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Mary Wollstencraft. I will focus on educator Mary Wollstonecraft and her work A vindication of the rights of women.

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Introduction

Ninn Goldsworthy 1009697 ES1201 Mary Wollstonecraft December 2010. Within this essay, I will focus on educator Mary Wollstonecraft and her work 'A vindication of the rights of women'. Mary Wollstonecraft was born in 1759, an although largely self-educated, she wrote several books including the much publicised 'A vindication of the rights of Women' which was published in 1792, and of which research for this essay was taken from. Mary grew up in various places in England on farms run by her parents. Due to the erratic and often violent nature of her father, Mary often had to intervene in fights between her parents, and is quoted as '...remembering her father as tyrannical, her mother....was too willingly his victim.' (1: Wollstonecraft; 1792) Mary and her family moved from place to place as each farm that her parents ran, failed in prosperity and her father's inheritance started to run out. After leaving home, Mary worked in several jobs deemed suitable for the female, such as baking and dressmaking. She worked as a companion to an elderly widow in Bath before returning home to nurse her dying mother, and after her mother's subsequent death, Mary supported her father and paid for her younger siblings' education. Mary encouraged her Sister to leave her unhappy marriage and her new baby as she was unhappy and depressed. ...read more.

Middle

This is the very oppression that Mary Wollstonecraft proposed to end, that women are treated as nothing more than mere ornamental objects, there to serve their husbands and carry the blood line heirs to nobleman ship. Women must not have a presence thus they be judged. It could be argued that Mary Wollstonecraft primarily wrote 'A vindication of the rights of women' in response to the writings of Jacques Rousseau in his book 'Emile'. A book that appears to summarise man and also illustrates how a good citizen might be educated. An overall impression of 'Sophie' with in the writings is that of one of submissiveness and servitude. Rousseau gives the impression that a girl's education should be one aimed at making her useful and supportive to her husband and for no other reason. This can be construed as obvious to the reader when one reads 'A vindication of the rights of women' especially chapter two entitled 'The prevailing opinion of a sexual character discussed' (8: Wollstonecraft; 1792) where Rousseau is cited on more than several occasions. Another opinion could be that it is a response to a society where the privileged and educated man has systematically denied the education and autonomy to women. Whatever the opinion of reason may be, as quoted in the introductionary chapter of the 1992 version of 'A vindication of the rights of women' ' Mary Wollstonecraft's own experience from childhood ...read more.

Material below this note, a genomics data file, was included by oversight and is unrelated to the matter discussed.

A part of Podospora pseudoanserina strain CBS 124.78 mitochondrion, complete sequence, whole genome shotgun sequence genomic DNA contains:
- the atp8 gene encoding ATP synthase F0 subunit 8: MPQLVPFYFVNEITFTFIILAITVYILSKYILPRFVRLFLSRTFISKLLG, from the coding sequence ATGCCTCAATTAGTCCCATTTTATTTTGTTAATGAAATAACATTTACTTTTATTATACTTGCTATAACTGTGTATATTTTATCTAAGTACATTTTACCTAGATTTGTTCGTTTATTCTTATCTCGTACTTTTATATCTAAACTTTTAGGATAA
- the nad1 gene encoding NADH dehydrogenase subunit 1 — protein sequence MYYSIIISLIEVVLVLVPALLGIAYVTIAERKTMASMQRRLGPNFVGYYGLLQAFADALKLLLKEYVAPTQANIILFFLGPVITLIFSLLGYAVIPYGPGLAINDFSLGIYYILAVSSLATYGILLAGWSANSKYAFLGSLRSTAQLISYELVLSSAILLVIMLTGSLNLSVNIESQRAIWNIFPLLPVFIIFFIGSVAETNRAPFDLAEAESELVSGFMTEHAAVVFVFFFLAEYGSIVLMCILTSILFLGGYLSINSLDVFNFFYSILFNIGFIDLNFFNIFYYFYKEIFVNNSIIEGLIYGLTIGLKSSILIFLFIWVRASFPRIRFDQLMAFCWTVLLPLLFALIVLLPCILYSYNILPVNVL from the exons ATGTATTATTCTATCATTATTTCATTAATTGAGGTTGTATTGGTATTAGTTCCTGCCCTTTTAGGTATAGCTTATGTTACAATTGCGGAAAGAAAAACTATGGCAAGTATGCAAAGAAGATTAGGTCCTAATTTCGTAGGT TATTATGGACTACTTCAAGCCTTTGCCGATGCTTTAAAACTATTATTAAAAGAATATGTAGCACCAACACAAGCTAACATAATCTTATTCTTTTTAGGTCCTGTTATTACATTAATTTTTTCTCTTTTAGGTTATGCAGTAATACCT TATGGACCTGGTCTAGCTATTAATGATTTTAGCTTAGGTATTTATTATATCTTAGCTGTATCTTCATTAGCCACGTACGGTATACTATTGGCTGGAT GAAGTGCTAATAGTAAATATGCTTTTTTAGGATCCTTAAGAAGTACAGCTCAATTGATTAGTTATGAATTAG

Conclusion

Two hundred years after her death, Mary's work is still celebrated and cited as being amongst the first feminist literature. It is to note that, her second child, a girl also called Mary, would go onto write one of the most famous works of Gothic literature written by a woman... Mary Shelley's 'Frankenstein'. To summarise, Mary Wollstonecraft identified problems with education in society as one that favoured boys and left out girls who were deemed as the weaker sex. She theorized that education for women would make them stronger and less reliant on their husbands and able to carry out their motherly tasks more efficiently. In retrospect, Mary had written an entire manifesto on female rights and campaigned for better education for all as well as equality. If Mary Wollstonecraft were alive today, would she be happy to know that her proposed changes are mainly implemented in today's education? The theoretical answer could be yes, but today's society is much different than that of the eighteenth century. Different problems for a different culture altogether. Today's society oversees just as much poverty and class systems and unfair educational practises as did then. Mary would hopefully be proud that girls now attain better than boys and many a highly educated women is in a position of authority. 'A vindication of the rights of women' was only the beginning. ...read more.

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